Learn SEO and Keyword Strategy. SEO in Google Analytics. Obviously, if we’re optimizing our pages and attempting to rank well for certain keywords, we want to make sure that we’re measuring that and seeing results.
Unfortunately, it becomes very difficult because Google does not report organic keywords in our analytics.I’m sure you’ve seen when you’ve opened up your analytics panel the number one keyword is not provided, and here that’s significant. It’s about 95% of our overall traffic to the site.
So how are we supposed to know if our optimization is doing any good? There are a number of things you can do. Though it’s not going to be perfect, it’s a way to be sure that you’re seeing results.
Open up your analytics, go to the Behavior tab, and under Behavior, go to Landing Pages. This will be your landing page report. This is the first place that your visitorswill see a page of your site. That’s the landing page.
Now, what you can do is at the top of the graph, go to Secondary Dimension Source. And what this will do is divide your landing pages by the source of the traffic. We can see here that the number one result was hiking trails, but all of those visitors came from Pinterest. However, our second source of visitors was from Google, going to that same page. So we can start to see where each of our different sources deliver traffic to those pages.
This will give you a sense of how well you are doing in Google, in Pinterest, or other sourcesin delivering that traffic, but especially as we look at Google we can make sure that our landing pages are actively getting visitors to them. Another way that you can double-check this is to look at your landing pages but change the secondary dimension to device. This will let you know that you’re ranking well in mobile results, not just desktop results.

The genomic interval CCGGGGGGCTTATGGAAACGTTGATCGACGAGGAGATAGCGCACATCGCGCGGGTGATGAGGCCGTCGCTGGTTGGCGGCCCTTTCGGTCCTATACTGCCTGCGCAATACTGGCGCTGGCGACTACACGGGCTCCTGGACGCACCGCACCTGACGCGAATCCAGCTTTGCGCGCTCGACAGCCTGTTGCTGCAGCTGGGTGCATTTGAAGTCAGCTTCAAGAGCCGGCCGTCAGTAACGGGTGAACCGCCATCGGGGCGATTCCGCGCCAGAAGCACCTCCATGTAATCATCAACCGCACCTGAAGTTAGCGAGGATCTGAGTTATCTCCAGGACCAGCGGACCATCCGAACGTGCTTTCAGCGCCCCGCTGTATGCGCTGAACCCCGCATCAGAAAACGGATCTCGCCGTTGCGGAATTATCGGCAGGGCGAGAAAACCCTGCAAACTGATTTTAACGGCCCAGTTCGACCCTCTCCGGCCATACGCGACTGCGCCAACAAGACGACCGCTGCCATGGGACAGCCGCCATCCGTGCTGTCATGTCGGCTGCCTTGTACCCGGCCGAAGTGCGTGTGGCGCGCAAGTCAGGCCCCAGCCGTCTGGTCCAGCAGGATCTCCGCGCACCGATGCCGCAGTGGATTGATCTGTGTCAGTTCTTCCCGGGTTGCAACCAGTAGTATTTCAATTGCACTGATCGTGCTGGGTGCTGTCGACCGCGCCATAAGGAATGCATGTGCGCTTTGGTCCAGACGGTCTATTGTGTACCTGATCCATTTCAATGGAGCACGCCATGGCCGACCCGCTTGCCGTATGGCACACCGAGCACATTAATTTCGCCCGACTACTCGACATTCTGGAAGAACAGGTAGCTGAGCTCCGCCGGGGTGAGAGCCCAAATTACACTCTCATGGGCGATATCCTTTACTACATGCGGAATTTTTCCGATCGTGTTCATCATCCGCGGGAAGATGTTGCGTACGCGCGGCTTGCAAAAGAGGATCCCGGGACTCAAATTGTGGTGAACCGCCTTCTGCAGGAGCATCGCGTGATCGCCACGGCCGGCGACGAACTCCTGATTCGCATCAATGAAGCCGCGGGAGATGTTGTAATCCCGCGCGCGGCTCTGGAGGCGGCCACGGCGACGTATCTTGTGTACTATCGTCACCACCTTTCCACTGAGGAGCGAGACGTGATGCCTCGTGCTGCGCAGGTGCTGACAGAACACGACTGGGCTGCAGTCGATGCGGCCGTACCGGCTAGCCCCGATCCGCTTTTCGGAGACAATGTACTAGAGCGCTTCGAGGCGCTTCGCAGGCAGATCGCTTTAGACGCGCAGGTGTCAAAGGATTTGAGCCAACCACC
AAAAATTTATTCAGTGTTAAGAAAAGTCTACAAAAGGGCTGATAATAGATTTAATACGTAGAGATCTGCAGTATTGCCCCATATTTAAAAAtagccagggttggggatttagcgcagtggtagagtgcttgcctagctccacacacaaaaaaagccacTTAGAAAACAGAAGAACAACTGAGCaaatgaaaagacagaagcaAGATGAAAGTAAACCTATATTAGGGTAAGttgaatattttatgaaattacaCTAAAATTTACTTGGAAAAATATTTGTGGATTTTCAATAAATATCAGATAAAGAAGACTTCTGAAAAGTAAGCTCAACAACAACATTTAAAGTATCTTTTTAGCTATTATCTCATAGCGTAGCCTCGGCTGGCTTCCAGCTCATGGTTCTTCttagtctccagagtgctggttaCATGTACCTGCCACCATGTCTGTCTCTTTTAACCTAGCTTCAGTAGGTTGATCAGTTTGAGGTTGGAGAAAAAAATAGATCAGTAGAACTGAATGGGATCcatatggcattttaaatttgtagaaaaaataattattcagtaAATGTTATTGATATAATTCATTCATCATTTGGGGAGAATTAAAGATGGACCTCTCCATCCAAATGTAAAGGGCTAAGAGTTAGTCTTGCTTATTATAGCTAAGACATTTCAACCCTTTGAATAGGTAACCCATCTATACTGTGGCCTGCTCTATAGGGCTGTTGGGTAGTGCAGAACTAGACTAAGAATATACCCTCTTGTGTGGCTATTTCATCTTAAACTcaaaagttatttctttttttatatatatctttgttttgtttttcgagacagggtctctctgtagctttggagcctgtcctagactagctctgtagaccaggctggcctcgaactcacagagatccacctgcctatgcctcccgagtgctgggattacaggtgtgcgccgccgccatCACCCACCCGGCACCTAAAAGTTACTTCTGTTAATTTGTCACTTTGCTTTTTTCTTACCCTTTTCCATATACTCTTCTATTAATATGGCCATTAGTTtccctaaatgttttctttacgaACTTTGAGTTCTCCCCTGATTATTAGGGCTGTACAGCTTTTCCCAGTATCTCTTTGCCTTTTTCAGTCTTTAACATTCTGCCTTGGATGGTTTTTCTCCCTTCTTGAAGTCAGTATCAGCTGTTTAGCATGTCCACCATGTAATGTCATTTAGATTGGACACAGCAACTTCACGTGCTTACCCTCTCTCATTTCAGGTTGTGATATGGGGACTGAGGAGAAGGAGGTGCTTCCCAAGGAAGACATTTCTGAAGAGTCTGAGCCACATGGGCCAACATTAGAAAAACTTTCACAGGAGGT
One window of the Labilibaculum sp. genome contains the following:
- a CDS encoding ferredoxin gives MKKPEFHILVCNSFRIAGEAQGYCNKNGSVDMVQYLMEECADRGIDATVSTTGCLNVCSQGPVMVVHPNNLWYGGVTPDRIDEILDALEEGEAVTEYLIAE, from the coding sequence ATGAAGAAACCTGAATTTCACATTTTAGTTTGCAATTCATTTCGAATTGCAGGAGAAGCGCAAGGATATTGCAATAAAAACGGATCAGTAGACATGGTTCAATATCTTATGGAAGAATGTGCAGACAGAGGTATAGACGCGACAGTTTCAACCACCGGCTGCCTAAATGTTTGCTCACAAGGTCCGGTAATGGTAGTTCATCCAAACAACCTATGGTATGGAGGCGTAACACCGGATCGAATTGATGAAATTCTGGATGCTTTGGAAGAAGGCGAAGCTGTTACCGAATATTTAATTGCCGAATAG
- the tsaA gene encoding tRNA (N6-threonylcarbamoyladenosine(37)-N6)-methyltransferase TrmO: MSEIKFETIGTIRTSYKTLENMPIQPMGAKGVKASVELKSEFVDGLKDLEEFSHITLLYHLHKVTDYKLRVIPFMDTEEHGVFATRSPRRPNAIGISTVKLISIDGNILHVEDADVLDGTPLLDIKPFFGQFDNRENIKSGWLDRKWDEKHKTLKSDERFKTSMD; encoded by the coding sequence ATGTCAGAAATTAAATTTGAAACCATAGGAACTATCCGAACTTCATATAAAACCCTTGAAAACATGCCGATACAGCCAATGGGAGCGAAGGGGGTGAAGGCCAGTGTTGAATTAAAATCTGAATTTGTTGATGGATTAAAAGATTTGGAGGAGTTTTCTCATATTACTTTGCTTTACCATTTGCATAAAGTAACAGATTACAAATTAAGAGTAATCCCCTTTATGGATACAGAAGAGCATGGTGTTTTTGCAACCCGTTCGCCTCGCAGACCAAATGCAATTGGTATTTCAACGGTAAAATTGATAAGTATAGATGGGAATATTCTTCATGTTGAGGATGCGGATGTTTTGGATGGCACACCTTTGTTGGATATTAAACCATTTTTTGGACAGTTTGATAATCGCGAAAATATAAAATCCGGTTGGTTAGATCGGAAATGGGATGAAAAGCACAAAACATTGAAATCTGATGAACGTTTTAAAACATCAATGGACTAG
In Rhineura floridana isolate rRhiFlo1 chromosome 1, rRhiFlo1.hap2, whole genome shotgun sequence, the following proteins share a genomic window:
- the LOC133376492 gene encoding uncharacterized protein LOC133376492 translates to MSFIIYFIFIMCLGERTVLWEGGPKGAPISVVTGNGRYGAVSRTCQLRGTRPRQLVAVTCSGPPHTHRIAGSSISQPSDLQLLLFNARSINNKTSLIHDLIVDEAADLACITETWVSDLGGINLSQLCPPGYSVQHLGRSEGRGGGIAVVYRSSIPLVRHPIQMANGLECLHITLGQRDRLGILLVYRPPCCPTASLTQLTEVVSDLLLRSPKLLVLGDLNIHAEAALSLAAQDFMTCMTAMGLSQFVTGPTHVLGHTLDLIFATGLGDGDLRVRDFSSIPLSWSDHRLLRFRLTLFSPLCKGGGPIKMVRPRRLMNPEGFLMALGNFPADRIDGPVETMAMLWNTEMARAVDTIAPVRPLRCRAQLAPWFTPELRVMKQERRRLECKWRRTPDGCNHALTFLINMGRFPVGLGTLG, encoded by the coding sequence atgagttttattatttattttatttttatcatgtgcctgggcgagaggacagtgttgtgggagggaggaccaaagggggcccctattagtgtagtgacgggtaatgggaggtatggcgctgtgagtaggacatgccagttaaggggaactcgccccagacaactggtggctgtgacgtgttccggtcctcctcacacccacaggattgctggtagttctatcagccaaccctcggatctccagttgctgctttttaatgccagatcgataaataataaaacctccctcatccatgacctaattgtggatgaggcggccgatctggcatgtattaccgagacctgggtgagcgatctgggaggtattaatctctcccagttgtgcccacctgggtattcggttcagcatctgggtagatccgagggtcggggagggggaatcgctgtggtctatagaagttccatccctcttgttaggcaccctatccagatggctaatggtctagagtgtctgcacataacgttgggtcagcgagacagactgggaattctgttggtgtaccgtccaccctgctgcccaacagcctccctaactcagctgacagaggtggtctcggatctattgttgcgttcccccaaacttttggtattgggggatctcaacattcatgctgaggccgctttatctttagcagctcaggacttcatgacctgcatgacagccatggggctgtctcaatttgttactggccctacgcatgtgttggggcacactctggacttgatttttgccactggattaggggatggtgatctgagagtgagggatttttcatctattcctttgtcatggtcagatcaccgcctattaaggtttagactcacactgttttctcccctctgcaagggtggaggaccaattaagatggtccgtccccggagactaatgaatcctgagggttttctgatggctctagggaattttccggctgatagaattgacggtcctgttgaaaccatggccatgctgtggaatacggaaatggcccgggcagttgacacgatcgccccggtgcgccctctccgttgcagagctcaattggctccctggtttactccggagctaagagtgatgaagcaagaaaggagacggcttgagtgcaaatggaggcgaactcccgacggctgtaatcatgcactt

If you are seeing your pages and visitors showing up from a mobile device, that means you’re doing well and getting your rankings and your website through mobile delivery. I also want to look at the amount of landing pages that are showing up in the report. The more landing pages that are in my landing pages report, it means the more coverage I have in the search engine results. It means it’s a wider variety of keywords that I’m ranking for. So the more pages, and especially if I’ve got my blog and article pages showing up the landing pages, it means that people are finding my website through a variety of sources.
I also want to look at my total organic coverage from quarter to quarter or from year to year.Here I’m comparing the first quarter of two subsequent years. And I can see that my organic visitors are improving from year to year in the same quarter. I can compare the amount of visitors, how well those visitors are engaging with the content, and also my overall transaction rate. I also want to look at all of my landing pages and try to tie those together to the keyword concepts.
Maybe I actually go out to Google and see where some of those pages rank to get a sense of how many visitors I’m getting for those pages if I have visibility in the search results. The best thing I can do is comparative metrics, and that is analyzing my traffic by source alongside other sources. In this report I can see that my organic Google traffic is sending the most amount of visitors and it’s responsible for the most amount of revenue.
And I can compare that with other channels, such as other search engines, social media, my blogs, as well as any email campaigns that I’m running. I can also compare my value per session. So in looking at the per session value, what that’s doing is taking the amount of revenue and dividing it by the amount of sessions. Google is worth $1.77 per session. Email is worth $2.59 per session.
That’s because I’m marketing to people who have already bought from me. They’re my existing customers. But I can see where Google is not only sending traffic, they’re not only my number one source of revenue, it’s also a good amount of revenue in comparison with other channels.